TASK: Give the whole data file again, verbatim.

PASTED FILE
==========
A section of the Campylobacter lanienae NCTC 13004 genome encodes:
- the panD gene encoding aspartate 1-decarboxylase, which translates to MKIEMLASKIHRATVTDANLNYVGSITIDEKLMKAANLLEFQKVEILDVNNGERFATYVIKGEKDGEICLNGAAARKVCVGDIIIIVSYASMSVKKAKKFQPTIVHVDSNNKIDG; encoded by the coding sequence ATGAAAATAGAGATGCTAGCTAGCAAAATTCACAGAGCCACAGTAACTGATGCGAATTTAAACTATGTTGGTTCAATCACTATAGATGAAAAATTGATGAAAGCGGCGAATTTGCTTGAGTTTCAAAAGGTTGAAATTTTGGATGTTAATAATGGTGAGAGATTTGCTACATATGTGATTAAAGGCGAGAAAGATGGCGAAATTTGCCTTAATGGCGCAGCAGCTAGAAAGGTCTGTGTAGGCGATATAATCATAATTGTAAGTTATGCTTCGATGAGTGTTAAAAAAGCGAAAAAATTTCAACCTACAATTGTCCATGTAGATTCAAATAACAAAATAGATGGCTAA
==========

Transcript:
A section of the Campylobacter lanienae NCTC 13004 genome encodes:
- the panD gene encoding aspartate 1-decarboxylase, which translates to MKIEMLASKIHRATVTDANLNYVGSITIDEKLMKAANLLEFQKVEILDVNNGERFATYVIKGEKDGEICLNGAAARKVCVGDIIIIVSYASMSVKKAKKFQPTIVHVDSNNKIDG; encoded by the coding sequence ATGAAAATAGAGATGCTAGCTAGCAAAATTCACAGAGCCACAGTAACTGATGCGAATTTAAACTATGTTGGTTCAATCACTATAGATGAAAAATTGATGAAAGCGGCGAATTTGCTTGAGTTTCAAAAGGTTGAAATTTTGGATGTTAATAATGGTGAGAGATTTGCTACATATGTGATTAAAGGCGAGAAAGATGGCGAAATTTGCCTTAATGGCGCAGCAGCTAGAAAGGTCTGTGTAGGCGATATAATCATAATTGTAAGTTATGCTTCGATGAGTGTTAAAAAAGCGAAAAAATTTCAACCTACAATTGTCCATGTAGATTCAAATAACAAAATAGATGGCTAA